Women play a more important role in rice production in North and Central than in South Vietnam while young people find agriculture as an unattractive opportunity. These are among the findings in the study, A comparative analysis of gender and youth issues in rice production in North, Central, and South Vietnam, that have implications for formulating policies in disseminating CSA technologies.

Climate change affects 30% of Vietnam. Typhoons and salt-water intrusion reduce crop production. particularly in the Mekong Delta which accounts for 90% of the country’s exported paddy rice. In recent years, to maintain its agricultural productivity and enhance farmers’ resilience and adaptation to climate change,  CSA was introduced in Vietnam. There are several CSA technologies available in the country, including, smart water and irrigation management; improved crop varieties; agroforestry and intercropping; sustainable land management; and improved agro-climate information services.

However, the majority of CSA technologies have a low to medium adoption rate. Among the reasons for this are low availability of required inputs, high costs of installation, financial constraints, limited access to tailored information, and limited clear integration, guidance, and support of CSA adoption in action plans and programs at the district and provincial levels.

Recognizing women’s contribution

Women have higher farming workloads and participation in the decision-making in rice production in Thai Binh and Ha Tinh Provinces because of the high rate of male migration to urban areas. Thus, women in Northern and Central Vietnam should be provided with more opportunities to participate in training programs on suitable CSA technologies, according to the study.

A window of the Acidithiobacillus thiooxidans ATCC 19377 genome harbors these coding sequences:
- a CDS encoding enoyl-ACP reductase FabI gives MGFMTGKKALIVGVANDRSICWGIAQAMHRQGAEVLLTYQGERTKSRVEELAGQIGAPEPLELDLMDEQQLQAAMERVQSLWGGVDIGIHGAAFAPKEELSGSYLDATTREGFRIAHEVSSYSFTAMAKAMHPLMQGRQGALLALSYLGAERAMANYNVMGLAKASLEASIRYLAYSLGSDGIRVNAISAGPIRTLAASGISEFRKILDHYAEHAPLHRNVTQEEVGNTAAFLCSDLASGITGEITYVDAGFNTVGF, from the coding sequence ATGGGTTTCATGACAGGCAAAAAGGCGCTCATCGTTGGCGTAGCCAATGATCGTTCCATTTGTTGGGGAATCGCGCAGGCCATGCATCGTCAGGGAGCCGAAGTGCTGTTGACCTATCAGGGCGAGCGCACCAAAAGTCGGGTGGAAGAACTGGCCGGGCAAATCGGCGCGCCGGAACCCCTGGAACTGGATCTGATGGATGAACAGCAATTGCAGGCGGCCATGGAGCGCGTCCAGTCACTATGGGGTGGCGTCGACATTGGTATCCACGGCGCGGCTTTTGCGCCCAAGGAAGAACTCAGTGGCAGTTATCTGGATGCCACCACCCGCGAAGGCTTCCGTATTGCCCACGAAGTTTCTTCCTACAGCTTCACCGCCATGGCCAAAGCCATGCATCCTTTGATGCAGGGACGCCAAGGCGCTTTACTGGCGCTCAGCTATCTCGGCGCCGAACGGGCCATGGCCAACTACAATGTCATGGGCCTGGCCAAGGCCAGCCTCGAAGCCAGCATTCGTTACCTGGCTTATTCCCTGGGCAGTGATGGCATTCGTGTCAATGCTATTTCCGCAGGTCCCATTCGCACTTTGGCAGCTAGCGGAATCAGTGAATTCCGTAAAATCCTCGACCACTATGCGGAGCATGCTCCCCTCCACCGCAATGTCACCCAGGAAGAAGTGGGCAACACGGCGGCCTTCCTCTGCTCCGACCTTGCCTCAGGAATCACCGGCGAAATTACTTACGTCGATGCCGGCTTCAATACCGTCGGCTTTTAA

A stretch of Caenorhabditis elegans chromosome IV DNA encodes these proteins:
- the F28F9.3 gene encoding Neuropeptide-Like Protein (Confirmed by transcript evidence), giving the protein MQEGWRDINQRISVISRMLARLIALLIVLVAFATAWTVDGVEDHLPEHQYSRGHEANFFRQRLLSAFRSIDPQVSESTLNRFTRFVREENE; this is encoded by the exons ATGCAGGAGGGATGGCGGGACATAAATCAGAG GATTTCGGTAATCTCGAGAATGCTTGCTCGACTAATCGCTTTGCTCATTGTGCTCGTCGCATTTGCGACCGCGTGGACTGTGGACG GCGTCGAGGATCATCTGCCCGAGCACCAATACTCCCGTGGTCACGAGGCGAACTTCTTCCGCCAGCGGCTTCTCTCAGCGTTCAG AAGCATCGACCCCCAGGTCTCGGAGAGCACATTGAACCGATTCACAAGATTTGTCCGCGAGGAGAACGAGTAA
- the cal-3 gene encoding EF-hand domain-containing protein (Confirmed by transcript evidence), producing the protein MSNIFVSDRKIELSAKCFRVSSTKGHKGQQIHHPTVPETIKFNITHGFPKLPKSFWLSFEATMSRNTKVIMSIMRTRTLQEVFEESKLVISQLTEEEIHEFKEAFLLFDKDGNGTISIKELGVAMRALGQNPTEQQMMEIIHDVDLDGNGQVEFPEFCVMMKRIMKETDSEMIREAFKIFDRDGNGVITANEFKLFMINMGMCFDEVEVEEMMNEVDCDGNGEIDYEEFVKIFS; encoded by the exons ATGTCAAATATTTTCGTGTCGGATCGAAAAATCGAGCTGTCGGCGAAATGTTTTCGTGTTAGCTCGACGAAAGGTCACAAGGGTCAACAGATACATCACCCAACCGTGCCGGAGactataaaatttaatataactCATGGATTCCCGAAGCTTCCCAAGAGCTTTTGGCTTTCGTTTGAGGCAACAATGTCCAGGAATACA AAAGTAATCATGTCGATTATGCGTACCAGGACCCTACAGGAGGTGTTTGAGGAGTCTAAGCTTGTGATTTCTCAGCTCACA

In contrast, rice production remains the main income source for the farmers in the Bac Lieu Province in South Vietnam.  Because there is a lower out-migration of men in this region to seek jobs in urban areas, men remain in charge of rice production activities while the women generally act as the custodians of household cash. The province’s rice production also has many advantages such as large-scale field, high tenure security, favorable conditions, and high level of mechanization.

Thus, the strategies for disseminating CSA technologies in Bac Lieu Province should consider the distinct gender roles and gender-based division of labor, according to the study.  In general, farmers should be provided equal opportunities for all–men, women, youth, elderly farmers, and ethnic groups– to attend training activities and field demonstrations on CSA technologies. This will ensure that they can equally learn and benefit from any intervention that can reduce risks linked to climate change.

Engaging young people

The study found a number of reasons why young people find agricultural work unattractive and prefer to seek employment in other sectors:

  1. Drudgery in farm operations (heavy and dirty work)

  2. Low farming profit margins (high input cost, low product price)

  3. Inadequate labor-saving technologies for ease of operations

  4. Inadequate finance/credit facilities, input price subsidy, lack of agricultural insurance scheme

  5. Inadequate land and poor road network

  6. Public perception about farming (i.e., low status of farmer and agriculture), and

  7. Extreme climatic conditions (e.g., flood, drought, and salinity)

As young people seek greener pastures in urban areas, the bulk of agricultural production fall on older people who do not have the incentive and ability to implement CSA technologies.

Based on these findings, the study’s recommendations for promoting youth engagement in agriculture are as follows:

  1. Provide more  opportunities for on-farm training for youth at primary and secondary school level;

  2. Organize exchange visits for rural youth, participate in trade fairs, exhibition, competition on
    farming techniques;

  3. Develop and expand the models on production and business for rural youth;

  4. Build respect for farmers by emphasizing the important role of farmers and agriculture;

  5. Provide motivation and improve the image of agriculture by updating policies and programs;

  6. Upgrade the skills and knowledge of local agricultural extension workers about CSA technologies to enhance the confidence of farmers on their technical capability.